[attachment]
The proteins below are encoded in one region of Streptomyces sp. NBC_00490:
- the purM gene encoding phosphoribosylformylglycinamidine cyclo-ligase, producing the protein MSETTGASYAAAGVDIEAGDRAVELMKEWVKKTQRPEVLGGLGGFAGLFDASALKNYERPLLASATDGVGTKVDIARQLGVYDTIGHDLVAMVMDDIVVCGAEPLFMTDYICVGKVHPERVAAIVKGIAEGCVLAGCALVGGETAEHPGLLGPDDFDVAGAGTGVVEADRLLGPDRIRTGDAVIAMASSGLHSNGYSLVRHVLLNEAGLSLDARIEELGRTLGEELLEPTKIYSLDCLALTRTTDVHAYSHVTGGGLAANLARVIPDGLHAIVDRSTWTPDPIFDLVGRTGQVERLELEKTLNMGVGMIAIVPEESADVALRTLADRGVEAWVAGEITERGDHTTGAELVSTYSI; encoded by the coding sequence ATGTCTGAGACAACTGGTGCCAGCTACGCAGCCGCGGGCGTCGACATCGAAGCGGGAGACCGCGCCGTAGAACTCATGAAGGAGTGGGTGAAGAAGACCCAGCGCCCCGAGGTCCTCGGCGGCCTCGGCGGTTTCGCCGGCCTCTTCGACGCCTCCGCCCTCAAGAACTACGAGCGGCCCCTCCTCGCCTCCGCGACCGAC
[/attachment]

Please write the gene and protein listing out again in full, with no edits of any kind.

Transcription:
The proteins below are encoded in one region of Streptomyces sp. NBC_00490:
- the purM gene encoding phosphoribosylformylglycinamidine cyclo-ligase, producing the protein MSETTGASYAAAGVDIEAGDRAVELMKEWVKKTQRPEVLGGLGGFAGLFDASALKNYERPLLASATDGVGTKVDIARQLGVYDTIGHDLVAMVMDDIVVCGAEPLFMTDYICVGKVHPERVAAIVKGIAEGCVLAGCALVGGETAEHPGLLGPDDFDVAGAGTGVVEADRLLGPDRIRTGDAVIAMASSGLHSNGYSLVRHVLLNEAGLSLDARIEELGRTLGEELLEPTKIYSLDCLALTRTTDVHAYSHVTGGGLAANLARVIPDGLHAIVDRSTWTPDPIFDLVGRTGQVERLELEKTLNMGVGMIAIVPEESADVALRTLADRGVEAWVAGEITERGDHTTGAELVSTYSI; encoded by the coding sequence ATGTCTGAGACAACTGGTGCCAGCTACGCAGCCGCGGGCGTCGACATCGAAGCGGGAGACCGCGCCGTAGAACTCATGAAGGAGTGGGTGAAGAAGACCCAGCGCCCCGAGGTCCTCGGCGGCCTCGGCGGTTTCGCCGGCCTCTTCGACGCCTCCGCCCTCAAGAACTACGAGCGGCCCCTCCTCGCCTCCGCGACCGAC